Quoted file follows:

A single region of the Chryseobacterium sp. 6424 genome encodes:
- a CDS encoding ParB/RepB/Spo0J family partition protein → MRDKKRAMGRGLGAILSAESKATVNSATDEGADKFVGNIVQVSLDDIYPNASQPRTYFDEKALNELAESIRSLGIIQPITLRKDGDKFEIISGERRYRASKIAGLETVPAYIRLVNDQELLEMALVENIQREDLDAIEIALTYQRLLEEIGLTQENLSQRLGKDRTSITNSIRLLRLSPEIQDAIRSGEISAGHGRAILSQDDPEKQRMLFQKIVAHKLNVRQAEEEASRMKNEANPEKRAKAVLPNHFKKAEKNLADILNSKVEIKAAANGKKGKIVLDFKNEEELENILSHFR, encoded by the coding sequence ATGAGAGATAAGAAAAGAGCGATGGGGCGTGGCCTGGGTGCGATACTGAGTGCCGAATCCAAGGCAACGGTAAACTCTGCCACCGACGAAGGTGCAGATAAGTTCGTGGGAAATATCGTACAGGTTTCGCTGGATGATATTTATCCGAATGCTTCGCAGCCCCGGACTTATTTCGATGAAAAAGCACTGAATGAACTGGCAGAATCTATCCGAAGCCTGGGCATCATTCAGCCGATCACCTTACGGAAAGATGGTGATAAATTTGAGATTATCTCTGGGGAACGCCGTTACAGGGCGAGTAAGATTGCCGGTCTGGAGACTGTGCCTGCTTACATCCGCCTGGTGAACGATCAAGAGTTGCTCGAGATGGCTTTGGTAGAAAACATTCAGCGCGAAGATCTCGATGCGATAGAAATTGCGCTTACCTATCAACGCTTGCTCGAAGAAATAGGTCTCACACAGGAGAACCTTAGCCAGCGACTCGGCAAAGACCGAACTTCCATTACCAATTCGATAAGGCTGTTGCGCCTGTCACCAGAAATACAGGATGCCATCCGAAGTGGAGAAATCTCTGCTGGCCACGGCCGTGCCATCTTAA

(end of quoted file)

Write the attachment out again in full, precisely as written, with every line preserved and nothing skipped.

A single region of the Chryseobacterium sp. 6424 genome encodes:
- a CDS encoding ParB/RepB/Spo0J family partition protein → MRDKKRAMGRGLGAILSAESKATVNSATDEGADKFVGNIVQVSLDDIYPNASQPRTYFDEKALNELAESIRSLGIIQPITLRKDGDKFEIISGERRYRASKIAGLETVPAYIRLVNDQELLEMALVENIQREDLDAIEIALTYQRLLEEIGLTQENLSQRLGKDRTSITNSIRLLRLSPEIQDAIRSGEISAGHGRAILSQDDPEKQRMLFQKIVAHKLNVRQAEEEASRMKNEANPEKRAKAVLPNHFKKAEKNLADILNSKVEIKAAANGKKGKIVLDFKNEEELENILSHFR, encoded by the coding sequence ATGAGAGATAAGAAAAGAGCGATGGGGCGTGGCCTGGGTGCGATACTGAGTGCCGAATCCAAGGCAACGGTAAACTCTGCCACCGACGAAGGTGCAGATAAGTTCGTGGGAAATATCGTACAGGTTTCGCTGGATGATATTTATCCGAATGCTTCGCAGCCCCGGACTTATTTCGATGAAAAAGCACTGAATGAACTGGCAGAATCTATCCGAAGCCTGGGCATCATTCAGCCGATCACCTTACGGAAAGATGGTGATAAATTTGAGATTATCTCTGGGGAACGCCGTTACAGGGCGAGTAAGATTGCCGGTCTGGAGACTGTGCCTGCTTACATCCGCCTGGTGAACGATCAAGAGTTGCTCGAGATGGCTTTGGTAGAAAACATTCAGCGCGAAGATCTCGATGCGATAGAAATTGCGCTTACCTATCAACGCTTGCTCGAAGAAATAGGTCTCACACAGGAGAACCTTAGCCAGCGACTCGGCAAAGACCGAACTTCCATTACCAATTCGATAAGGCTGTTGCGCCTGTCACCAGAAATACAGGATGCCATCCGAAGTGGAGAAATCTCTGCTGGCCACGGCCGTGCCATCTTAA